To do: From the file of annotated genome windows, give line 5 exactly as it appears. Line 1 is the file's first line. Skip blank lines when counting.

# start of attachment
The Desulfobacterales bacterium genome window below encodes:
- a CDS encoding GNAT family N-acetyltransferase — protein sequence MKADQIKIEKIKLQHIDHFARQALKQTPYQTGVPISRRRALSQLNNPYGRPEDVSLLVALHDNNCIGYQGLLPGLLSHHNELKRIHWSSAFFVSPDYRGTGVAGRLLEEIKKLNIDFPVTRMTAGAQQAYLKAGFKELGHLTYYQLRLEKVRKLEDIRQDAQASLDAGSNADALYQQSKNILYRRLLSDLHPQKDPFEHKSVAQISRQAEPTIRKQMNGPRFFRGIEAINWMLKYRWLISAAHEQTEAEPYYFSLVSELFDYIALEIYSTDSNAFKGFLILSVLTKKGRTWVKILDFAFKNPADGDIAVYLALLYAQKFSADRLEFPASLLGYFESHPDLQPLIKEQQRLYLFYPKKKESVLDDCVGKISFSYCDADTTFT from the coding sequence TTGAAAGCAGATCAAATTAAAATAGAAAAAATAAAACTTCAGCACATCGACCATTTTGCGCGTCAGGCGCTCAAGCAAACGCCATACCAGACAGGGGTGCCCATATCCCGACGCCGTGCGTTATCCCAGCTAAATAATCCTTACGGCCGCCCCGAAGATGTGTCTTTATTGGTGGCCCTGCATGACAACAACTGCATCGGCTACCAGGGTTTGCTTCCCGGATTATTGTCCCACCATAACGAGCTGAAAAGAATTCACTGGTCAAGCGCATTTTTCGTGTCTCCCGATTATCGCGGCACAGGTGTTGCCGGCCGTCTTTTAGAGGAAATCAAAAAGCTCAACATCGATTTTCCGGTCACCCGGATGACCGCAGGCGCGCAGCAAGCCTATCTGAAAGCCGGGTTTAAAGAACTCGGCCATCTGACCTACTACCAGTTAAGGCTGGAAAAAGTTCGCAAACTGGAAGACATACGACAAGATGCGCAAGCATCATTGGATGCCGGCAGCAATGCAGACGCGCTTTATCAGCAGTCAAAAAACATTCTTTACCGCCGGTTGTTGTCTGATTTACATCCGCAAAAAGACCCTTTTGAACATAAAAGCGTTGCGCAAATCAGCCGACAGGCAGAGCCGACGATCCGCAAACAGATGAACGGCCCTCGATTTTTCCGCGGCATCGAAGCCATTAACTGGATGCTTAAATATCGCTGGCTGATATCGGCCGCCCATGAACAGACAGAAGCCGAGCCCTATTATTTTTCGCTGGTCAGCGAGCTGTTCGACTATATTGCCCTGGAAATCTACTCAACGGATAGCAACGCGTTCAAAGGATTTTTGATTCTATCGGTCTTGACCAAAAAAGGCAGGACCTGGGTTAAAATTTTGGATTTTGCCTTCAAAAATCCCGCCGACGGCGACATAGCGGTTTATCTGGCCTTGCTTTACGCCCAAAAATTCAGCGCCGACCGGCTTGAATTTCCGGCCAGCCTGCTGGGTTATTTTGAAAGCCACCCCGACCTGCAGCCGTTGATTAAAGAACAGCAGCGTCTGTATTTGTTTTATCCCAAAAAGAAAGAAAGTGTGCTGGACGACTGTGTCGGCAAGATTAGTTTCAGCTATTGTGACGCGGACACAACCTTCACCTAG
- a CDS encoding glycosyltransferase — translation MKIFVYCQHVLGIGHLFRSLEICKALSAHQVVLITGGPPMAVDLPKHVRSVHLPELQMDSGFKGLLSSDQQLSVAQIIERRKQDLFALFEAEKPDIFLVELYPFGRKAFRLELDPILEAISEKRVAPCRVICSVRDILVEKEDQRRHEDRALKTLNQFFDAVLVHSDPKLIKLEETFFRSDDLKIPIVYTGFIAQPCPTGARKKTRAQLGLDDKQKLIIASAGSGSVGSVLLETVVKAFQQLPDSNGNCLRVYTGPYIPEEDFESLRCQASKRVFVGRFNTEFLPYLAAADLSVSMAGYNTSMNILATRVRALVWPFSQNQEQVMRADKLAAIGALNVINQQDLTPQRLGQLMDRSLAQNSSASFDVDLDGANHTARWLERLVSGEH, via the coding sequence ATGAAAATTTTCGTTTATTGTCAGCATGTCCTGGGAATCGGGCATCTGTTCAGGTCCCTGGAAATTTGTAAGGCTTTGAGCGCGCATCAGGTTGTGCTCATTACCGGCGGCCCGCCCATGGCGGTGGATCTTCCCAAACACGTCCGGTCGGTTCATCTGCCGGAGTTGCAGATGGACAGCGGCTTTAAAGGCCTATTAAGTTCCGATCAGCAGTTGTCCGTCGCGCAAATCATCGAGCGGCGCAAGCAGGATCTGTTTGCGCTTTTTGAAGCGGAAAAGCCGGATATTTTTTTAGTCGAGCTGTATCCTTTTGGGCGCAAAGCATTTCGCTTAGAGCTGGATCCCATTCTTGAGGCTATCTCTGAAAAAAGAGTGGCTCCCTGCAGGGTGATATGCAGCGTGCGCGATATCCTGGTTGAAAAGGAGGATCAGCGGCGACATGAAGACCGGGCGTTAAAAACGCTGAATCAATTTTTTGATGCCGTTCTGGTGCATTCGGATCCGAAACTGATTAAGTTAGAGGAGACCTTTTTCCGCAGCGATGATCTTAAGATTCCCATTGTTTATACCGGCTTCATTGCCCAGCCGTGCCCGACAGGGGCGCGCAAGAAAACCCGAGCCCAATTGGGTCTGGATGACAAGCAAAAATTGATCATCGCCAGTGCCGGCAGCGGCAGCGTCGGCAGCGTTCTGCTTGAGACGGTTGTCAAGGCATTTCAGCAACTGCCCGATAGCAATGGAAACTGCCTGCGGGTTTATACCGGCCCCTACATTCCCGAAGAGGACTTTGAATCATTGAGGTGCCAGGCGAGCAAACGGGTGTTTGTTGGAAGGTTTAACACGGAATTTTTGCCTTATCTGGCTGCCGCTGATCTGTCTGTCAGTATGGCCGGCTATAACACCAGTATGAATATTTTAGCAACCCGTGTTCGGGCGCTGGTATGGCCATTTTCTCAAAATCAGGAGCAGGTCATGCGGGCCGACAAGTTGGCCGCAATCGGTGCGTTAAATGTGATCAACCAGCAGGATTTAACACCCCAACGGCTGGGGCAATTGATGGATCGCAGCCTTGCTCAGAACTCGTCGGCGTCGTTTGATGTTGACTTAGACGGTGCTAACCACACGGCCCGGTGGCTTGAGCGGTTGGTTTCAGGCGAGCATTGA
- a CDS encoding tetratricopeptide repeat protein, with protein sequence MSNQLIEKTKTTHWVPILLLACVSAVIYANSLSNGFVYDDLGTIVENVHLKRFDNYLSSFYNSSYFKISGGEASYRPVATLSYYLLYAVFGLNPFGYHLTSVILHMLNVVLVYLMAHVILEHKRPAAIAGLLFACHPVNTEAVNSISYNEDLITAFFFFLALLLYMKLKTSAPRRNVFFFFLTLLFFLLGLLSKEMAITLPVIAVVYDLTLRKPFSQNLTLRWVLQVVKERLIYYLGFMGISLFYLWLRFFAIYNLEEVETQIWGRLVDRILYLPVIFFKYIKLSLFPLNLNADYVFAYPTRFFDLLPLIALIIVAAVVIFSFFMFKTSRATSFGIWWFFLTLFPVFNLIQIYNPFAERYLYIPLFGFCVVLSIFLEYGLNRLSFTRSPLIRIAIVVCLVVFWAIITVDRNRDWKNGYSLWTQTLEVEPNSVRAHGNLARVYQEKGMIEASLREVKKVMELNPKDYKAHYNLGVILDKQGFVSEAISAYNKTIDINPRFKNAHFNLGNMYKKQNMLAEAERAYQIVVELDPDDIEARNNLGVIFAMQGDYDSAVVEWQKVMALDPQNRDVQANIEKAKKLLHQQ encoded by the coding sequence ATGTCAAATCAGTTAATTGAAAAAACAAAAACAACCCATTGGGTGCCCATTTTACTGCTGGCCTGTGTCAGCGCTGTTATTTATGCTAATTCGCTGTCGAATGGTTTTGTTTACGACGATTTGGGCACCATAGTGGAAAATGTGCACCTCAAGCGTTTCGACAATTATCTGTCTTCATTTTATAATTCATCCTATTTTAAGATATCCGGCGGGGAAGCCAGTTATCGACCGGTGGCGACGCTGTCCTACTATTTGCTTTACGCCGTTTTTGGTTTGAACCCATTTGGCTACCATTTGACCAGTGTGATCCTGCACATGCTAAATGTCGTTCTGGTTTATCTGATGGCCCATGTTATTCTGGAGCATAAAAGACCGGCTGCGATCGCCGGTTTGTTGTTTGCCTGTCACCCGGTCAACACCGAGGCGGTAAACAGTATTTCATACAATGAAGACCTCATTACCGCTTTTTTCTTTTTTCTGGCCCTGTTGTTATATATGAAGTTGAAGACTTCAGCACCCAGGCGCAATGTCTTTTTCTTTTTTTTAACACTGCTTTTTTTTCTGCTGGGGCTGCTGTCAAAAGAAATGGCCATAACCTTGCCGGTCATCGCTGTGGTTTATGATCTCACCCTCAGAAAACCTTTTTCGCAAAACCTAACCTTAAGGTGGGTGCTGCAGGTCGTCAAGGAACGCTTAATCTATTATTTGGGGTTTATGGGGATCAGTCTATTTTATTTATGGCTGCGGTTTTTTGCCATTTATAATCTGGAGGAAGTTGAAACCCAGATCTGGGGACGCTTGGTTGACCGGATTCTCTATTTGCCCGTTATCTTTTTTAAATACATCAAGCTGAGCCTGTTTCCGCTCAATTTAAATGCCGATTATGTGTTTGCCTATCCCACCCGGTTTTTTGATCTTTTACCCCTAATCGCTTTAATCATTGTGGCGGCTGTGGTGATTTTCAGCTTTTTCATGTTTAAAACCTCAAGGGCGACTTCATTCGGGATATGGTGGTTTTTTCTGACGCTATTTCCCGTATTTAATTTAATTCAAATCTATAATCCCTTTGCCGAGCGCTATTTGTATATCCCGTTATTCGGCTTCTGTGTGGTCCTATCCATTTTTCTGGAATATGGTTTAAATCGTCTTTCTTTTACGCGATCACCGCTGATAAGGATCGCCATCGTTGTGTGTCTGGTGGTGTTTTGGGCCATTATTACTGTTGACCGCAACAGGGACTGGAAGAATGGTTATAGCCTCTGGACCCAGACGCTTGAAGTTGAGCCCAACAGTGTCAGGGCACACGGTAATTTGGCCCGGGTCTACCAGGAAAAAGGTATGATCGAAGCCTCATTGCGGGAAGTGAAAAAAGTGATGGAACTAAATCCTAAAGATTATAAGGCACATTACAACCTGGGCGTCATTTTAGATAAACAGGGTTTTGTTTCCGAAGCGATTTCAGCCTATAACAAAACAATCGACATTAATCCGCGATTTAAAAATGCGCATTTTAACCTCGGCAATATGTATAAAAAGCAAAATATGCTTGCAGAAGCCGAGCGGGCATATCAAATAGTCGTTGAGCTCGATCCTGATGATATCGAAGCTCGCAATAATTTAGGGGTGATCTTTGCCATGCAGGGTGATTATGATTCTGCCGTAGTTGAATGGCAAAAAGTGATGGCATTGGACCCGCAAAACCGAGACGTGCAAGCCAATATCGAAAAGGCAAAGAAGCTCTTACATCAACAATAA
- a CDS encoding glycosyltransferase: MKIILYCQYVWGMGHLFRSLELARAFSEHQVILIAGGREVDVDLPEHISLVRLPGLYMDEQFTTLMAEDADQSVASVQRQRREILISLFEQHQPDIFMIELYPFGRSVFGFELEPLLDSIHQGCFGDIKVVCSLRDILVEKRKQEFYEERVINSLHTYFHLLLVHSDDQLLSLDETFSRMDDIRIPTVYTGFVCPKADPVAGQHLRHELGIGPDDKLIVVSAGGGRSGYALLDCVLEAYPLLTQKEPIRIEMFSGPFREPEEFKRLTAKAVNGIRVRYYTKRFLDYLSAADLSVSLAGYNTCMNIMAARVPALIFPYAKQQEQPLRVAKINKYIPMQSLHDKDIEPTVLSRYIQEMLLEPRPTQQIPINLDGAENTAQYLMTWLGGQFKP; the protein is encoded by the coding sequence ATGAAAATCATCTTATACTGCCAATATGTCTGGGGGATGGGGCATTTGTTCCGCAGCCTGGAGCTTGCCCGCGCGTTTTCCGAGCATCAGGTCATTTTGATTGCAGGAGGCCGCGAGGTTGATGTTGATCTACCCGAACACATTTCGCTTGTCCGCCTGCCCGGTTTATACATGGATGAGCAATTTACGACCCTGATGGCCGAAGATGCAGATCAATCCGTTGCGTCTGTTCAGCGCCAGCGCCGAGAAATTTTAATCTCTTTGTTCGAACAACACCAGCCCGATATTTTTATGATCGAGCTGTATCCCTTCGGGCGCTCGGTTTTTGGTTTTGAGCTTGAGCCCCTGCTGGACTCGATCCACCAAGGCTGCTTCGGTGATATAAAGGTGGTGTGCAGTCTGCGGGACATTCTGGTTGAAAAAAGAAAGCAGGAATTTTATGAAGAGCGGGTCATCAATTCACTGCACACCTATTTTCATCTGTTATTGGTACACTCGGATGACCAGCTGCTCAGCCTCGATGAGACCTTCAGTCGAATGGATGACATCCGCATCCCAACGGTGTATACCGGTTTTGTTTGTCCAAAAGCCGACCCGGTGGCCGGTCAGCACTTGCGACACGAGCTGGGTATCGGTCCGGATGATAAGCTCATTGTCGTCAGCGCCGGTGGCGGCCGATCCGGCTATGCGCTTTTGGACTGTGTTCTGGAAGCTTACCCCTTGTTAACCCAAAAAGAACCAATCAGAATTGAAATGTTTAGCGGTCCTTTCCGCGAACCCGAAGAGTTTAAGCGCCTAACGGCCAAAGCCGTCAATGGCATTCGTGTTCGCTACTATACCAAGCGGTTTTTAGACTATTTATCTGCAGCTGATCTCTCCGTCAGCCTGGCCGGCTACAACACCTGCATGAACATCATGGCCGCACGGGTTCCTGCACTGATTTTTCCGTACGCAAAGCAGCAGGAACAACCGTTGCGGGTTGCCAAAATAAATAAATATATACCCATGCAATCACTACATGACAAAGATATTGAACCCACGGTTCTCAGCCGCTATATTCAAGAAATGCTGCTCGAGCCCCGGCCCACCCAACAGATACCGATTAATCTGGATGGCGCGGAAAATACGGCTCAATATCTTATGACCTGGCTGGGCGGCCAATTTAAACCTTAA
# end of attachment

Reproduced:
- a CDS encoding glycosyltransferase: MKIILYCQYVWGMGHLFRSLELARAFSEHQVILIAGGREVDVDLPEHISLVRLPGLYMDEQFTTLMAEDADQSVASVQRQRREILISLFEQHQPDIFMIELYPFGRSVFGFELEPLLDSIHQGCFGDIKVVCSLRDILVEKRKQEFYEERVINSLHTYFHLLLVHSDDQLLSLDETFSRMDDIRIPTVYTGFVCPKADPVAGQHLRHELGIGPDDKLIVVSAGGGRSGYALLDCVLEAYPLLTQKEPIRIEMFSGPFREPEEFKRLTAKAVNGIRVRYYTKRFLDYLSAADLSVSLAGYNTCMNIMAARVPALIFPYAKQQEQPLRVAKINKYIPMQSLHDKDIEPTVLSRYIQEMLLEPRPTQQIPINLDGAENTAQYLMTWLGGQFKP; the protein is encoded by the coding sequence ATGAAAATCATCTTATACTGCCAATATGTCTGGGGGATGGGGCATTTGTTCCGCAGCCTGGAGCTTGCCCGCGCGTTTTCCGAGCATCAGGTCATTTTGATTGCAGGAGGCCGCGAGGTTGATGTTGATCTACCCGAACACATTTCGCTTGTCCGCCTGCCCGGTTTATACATGGATGAGCAATTTACGACCCTGATGGCCGAAGATGCAGATCAATCCGTTGCGTCTGTTCAGCGCCAGCGCCGAGAAATTTTAATCTCTTTGTTCGAACAACACCAGCCCGATATTTTTATGATCGAGCTGTATCCCTTCGGGCGCTCGGTTTTTGGTTTTGAGCTTGAGCCCCTGCTGGACTCGATCCACCAAGGCTGCTTCGGTGATATAAAGGTGGTGTGCAGTCTGCGGGACATTCTGGTTGAAAAAAGAAAGCAGGAATTTTATGAAGAGCGGGTCATCAATTCACTGCACACCTATTTTCATCTGTTATTGGTACACTCGGATGACCAGCTGCTCAGCCTCGATGAGACCTTCAGTCGAATGGATGACATCCGCATCCCAACGGTGTATACCGGTTTTGTTTGTCCAAAAGCCGACCCGGTGGCCGGTCAGCACTTGCGACACGAGCTGGGTATCGGTCCGGATGATAAGCTCATTGTCGTCAGCGCCGGTGGCGGCCGATCCGGCTATGCGCTTTTGGACTGTGTTCTGGAAGCTTACCCCTTGTTAACCCAAAAAGAACCAATCAGAATTGAAATGTTTAGCGGTCCTTTCCGCGAACCCGAAGAGTTTAAGCGCCTAACGGCCAAAGCCGTCAATGGCATTCGTGTTCGCTACTATACCAAGCGGTTTTTAGACTATTTATCTGCAGCTGATCTCTCCGTCAGCCTGGCCGGCTACAACACCTGCATGAACATCATGGCCGCACGGGTTCCTGCACTGATTTTTCCGTACGCAAAGCAGCAGGAACAACCGTTGCGGGTTGCCAAAATAAATAAATATATACCCATGCAATCACTACATGACAAAGATATTGAACCCACGGTTCTCAGCCGCTATATTCAAGAAATGCTGCTCGAGCCCCGGCCCACCCAACAGATACCGATTAATCTGGATGGCGCGGAAAATACGGCTCAATATCTTATGACCTGGCTGGGCGGCCAATTTAAACCTTAA